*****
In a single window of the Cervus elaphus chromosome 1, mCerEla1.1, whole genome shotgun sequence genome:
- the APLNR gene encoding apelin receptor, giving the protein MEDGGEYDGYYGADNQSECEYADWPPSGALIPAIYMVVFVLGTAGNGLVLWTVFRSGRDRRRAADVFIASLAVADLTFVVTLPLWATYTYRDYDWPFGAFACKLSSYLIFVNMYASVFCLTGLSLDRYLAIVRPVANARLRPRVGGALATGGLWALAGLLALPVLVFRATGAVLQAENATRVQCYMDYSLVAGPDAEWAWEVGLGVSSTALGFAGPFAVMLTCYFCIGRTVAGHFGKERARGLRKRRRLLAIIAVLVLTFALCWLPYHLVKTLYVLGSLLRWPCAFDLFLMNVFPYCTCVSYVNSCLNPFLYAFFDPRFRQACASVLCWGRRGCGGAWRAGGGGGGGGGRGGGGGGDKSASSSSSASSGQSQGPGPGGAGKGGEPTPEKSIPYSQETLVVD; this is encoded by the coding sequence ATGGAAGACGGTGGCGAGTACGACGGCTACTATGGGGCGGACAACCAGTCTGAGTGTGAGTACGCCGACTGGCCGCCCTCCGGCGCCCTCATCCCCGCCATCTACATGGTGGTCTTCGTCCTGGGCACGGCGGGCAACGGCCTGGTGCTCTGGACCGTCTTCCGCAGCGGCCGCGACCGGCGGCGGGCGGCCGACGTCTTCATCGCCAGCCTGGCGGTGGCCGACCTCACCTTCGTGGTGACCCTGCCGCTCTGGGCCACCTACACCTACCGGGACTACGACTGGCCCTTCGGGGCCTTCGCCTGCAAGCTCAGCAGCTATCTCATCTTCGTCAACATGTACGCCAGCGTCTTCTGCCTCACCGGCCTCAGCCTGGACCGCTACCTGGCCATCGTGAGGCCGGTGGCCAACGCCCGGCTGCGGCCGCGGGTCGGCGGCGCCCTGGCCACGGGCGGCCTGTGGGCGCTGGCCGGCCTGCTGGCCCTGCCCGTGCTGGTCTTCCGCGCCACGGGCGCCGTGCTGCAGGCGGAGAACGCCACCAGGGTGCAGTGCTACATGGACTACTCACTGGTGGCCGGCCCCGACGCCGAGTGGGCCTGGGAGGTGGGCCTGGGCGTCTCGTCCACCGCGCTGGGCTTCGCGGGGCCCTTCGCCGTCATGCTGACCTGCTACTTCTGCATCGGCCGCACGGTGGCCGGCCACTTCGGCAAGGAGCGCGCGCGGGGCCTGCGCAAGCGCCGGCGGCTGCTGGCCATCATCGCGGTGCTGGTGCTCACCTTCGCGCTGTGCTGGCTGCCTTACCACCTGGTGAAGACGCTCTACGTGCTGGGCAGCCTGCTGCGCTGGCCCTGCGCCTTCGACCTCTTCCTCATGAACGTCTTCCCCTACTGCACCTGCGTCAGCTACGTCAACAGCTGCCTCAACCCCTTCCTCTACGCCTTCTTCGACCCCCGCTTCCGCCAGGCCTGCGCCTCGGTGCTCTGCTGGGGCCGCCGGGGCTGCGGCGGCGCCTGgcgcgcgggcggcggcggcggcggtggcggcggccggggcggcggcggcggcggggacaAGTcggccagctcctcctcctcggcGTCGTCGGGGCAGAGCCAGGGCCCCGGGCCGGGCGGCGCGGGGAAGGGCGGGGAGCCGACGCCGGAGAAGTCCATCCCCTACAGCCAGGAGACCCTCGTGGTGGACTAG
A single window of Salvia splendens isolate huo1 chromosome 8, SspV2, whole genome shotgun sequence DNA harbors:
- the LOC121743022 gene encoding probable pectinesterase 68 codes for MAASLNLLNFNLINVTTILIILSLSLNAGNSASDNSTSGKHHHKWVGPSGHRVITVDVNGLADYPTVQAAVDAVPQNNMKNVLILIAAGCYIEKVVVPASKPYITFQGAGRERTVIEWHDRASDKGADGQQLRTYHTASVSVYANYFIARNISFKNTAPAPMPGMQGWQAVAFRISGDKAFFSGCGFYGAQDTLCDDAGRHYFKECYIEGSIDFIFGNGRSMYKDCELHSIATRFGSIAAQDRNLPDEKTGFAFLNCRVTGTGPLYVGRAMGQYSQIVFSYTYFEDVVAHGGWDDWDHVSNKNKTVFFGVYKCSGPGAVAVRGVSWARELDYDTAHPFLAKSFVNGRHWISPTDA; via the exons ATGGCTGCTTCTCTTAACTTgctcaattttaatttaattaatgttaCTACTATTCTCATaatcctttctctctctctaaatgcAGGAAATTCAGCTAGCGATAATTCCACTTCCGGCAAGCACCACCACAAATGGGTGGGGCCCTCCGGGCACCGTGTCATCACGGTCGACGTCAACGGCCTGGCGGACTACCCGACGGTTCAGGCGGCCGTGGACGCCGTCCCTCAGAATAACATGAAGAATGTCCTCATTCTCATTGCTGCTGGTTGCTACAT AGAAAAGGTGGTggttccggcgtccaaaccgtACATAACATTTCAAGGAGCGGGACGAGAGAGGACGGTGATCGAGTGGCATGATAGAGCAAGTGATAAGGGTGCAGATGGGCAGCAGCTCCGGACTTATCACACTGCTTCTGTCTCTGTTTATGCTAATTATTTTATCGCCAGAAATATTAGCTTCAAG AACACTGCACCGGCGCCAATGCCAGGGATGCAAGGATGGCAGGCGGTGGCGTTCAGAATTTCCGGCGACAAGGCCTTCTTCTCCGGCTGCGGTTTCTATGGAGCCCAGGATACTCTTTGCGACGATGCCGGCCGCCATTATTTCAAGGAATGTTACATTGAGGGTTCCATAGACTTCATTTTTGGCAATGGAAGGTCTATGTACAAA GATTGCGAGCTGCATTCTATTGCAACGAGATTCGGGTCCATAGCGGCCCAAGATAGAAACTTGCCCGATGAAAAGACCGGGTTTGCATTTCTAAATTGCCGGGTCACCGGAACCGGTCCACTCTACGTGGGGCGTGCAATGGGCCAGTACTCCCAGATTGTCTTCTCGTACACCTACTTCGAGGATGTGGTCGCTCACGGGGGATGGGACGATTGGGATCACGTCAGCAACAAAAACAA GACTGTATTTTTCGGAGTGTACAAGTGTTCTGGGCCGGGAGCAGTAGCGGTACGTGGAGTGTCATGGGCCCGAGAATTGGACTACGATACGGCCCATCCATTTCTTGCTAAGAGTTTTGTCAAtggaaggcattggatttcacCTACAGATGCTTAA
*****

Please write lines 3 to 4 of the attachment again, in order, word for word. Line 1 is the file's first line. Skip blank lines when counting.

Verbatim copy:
A single window of Salvia splendens isolate huo1 chromosome 8, SspV2, whole genome shotgun sequence DNA harbors:
- the LOC121743022 gene encoding probable pectinesterase 68 codes for MAASLNLLNFNLINVTTILIILSLSLNAGNSASDNSTSGKHHHKWVGPSGHRVITVDVNGLADYPTVQAAVDAVPQNNMKNVLILIAAGCYIEKVVVPASKPYITFQGAGRERTVIEWHDRASDKGADGQQLRTYHTASVSVYANYFIARNISFKNTAPAPMPGMQGWQAVAFRISGDKAFFSGCGFYGAQDTLCDDAGRHYFKECYIEGSIDFIFGNGRSMYKDCELHSIATRFGSIAAQDRNLPDEKTGFAFLNCRVTGTGPLYVGRAMGQYSQIVFSYTYFEDVVAHGGWDDWDHVSNKNKTVFFGVYKCSGPGAVAVRGVSWARELDYDTAHPFLAKSFVNGRHWISPTDA; via the exons ATGGCTGCTTCTCTTAACTTgctcaattttaatttaattaatgttaCTACTATTCTCATaatcctttctctctctctaaatgcAGGAAATTCAGCTAGCGATAATTCCACTTCCGGCAAGCACCACCACAAATGGGTGGGGCCCTCCGGGCACCGTGTCATCACGGTCGACGTCAACGGCCTGGCGGACTACCCGACGGTTCAGGCGGCCGTGGACGCCGTCCCTCAGAATAACATGAAGAATGTCCTCATTCTCATTGCTGCTGGTTGCTACAT AGAAAAGGTGGTggttccggcgtccaaaccgtACATAACATTTCAAGGAGCGGGACGAGAGAGGACGGTGATCGAGTGGCATGATAGAGCAAGTGATAAGGGTGCAGATGGGCAGCAGCTCCGGACTTATCACACTGCTTCTGTCTCTGTTTATGCTAATTATTTTATCGCCAGAAATATTAGCTTCAAG AACACTGCACCGGCGCCAATGCCAGGGATGCAAGGATGGCAGGCGGTGGCGTTCAGAATTTCCGGCGACAAGGCCTTCTTCTCCGGCTGCGGTTTCTATGGAGCCCAGGATACTCTTTGCGACGATGCCGGCCGCCATTATTTCAAGGAATGTTACATTGAGGGTTCCATAGACTTCATTTTTGGCAATGGAAGGTCTATGTACAAA GATTGCGAGCTGCATTCTATTGCAACGAGATTCGGGTCCATAGCGGCCCAAGATAGAAACTTGCCCGATGAAAAGACCGGGTTTGCATTTCTAAATTGCCGGGTCACCGGAACCGGTCCACTCTACGTGGGGCGTGCAATGGGCCAGTACTCCCAGATTGTCTTCTCGTACACCTACTTCGAGGATGTGGTCGCTCACGGGGGATGGGACGATTGGGATCACGTCAGCAACAAAAACAA GACTGTATTTTTCGGAGTGTACAAGTGTTCTGGGCCGGGAGCAGTAGCGGTACGTGGAGTGTCATGGGCCCGAGAATTGGACTACGATACGGCCCATCCATTTCTTGCTAAGAGTTTTGTCAAtggaaggcattggatttcacCTACAGATGCTTAA